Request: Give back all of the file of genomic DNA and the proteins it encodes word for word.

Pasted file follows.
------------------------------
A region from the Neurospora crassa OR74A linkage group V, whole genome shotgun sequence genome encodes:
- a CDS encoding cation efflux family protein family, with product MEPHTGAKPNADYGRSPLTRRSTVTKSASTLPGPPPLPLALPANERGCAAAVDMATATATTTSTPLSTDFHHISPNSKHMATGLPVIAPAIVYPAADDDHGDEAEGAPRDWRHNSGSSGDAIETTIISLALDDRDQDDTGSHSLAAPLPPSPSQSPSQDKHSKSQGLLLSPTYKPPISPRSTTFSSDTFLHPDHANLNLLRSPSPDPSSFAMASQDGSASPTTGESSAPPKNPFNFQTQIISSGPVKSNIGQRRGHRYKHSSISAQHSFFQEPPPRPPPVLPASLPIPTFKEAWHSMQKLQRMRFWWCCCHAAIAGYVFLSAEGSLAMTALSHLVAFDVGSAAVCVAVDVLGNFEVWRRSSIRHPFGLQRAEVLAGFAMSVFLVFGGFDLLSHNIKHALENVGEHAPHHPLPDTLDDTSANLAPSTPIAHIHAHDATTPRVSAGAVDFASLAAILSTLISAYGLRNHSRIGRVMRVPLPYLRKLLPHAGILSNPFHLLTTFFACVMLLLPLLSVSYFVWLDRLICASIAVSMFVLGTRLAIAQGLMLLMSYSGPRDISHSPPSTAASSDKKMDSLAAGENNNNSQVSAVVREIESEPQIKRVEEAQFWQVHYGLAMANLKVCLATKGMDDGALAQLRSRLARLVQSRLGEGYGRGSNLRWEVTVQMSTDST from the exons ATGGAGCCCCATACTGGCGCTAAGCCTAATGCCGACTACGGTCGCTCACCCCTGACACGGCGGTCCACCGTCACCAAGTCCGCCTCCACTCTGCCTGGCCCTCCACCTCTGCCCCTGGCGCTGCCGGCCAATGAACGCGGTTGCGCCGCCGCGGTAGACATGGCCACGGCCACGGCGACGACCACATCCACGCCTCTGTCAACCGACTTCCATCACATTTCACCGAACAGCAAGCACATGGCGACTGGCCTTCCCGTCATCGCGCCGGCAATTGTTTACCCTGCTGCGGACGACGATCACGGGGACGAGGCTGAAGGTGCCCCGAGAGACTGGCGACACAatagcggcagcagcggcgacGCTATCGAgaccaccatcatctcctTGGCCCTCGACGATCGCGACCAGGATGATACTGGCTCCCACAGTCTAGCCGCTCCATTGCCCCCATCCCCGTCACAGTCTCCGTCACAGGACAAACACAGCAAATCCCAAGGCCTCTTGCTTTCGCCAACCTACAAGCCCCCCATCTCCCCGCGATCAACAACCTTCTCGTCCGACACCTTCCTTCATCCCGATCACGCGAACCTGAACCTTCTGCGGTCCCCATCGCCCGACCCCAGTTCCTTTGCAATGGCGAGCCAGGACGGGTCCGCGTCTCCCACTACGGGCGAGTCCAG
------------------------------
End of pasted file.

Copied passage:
A region from the Neurospora crassa OR74A linkage group V, whole genome shotgun sequence genome encodes:
- a CDS encoding cation efflux family protein family, with product MEPHTGAKPNADYGRSPLTRRSTVTKSASTLPGPPPLPLALPANERGCAAAVDMATATATTTSTPLSTDFHHISPNSKHMATGLPVIAPAIVYPAADDDHGDEAEGAPRDWRHNSGSSGDAIETTIISLALDDRDQDDTGSHSLAAPLPPSPSQSPSQDKHSKSQGLLLSPTYKPPISPRSTTFSSDTFLHPDHANLNLLRSPSPDPSSFAMASQDGSASPTTGESSAPPKNPFNFQTQIISSGPVKSNIGQRRGHRYKHSSISAQHSFFQEPPPRPPPVLPASLPIPTFKEAWHSMQKLQRMRFWWCCCHAAIAGYVFLSAEGSLAMTALSHLVAFDVGSAAVCVAVDVLGNFEVWRRSSIRHPFGLQRAEVLAGFAMSVFLVFGGFDLLSHNIKHALENVGEHAPHHPLPDTLDDTSANLAPSTPIAHIHAHDATTPRVSAGAVDFASLAAILSTLISAYGLRNHSRIGRVMRVPLPYLRKLLPHAGILSNPFHLLTTFFACVMLLLPLLSVSYFVWLDRLICASIAVSMFVLGTRLAIAQGLMLLMSYSGPRDISHSPPSTAASSDKKMDSLAAGENNNNSQVSAVVREIESEPQIKRVEEAQFWQVHYGLAMANLKVCLATKGMDDGALAQLRSRLARLVQSRLGEGYGRGSNLRWEVTVQMSTDST from the exons ATGGAGCCCCATACTGGCGCTAAGCCTAATGCCGACTACGGTCGCTCACCCCTGACACGGCGGTCCACCGTCACCAAGTCCGCCTCCACTCTGCCTGGCCCTCCACCTCTGCCCCTGGCGCTGCCGGCCAATGAACGCGGTTGCGCCGCCGCGGTAGACATGGCCACGGCCACGGCGACGACCACATCCACGCCTCTGTCAACCGACTTCCATCACATTTCACCGAACAGCAAGCACATGGCGACTGGCCTTCCCGTCATCGCGCCGGCAATTGTTTACCCTGCTGCGGACGACGATCACGGGGACGAGGCTGAAGGTGCCCCGAGAGACTGGCGACACAatagcggcagcagcggcgacGCTATCGAgaccaccatcatctcctTGGCCCTCGACGATCGCGACCAGGATGATACTGGCTCCCACAGTCTAGCCGCTCCATTGCCCCCATCCCCGTCACAGTCTCCGTCACAGGACAAACACAGCAAATCCCAAGGCCTCTTGCTTTCGCCAACCTACAAGCCCCCCATCTCCCCGCGATCAACAACCTTCTCGTCCGACACCTTCCTTCATCCCGATCACGCGAACCTGAACCTTCTGCGGTCCCCATCGCCCGACCCCAGTTCCTTTGCAATGGCGAGCCAGGACGGGTCCGCGTCTCCCACTACGGGCGAGTCCAG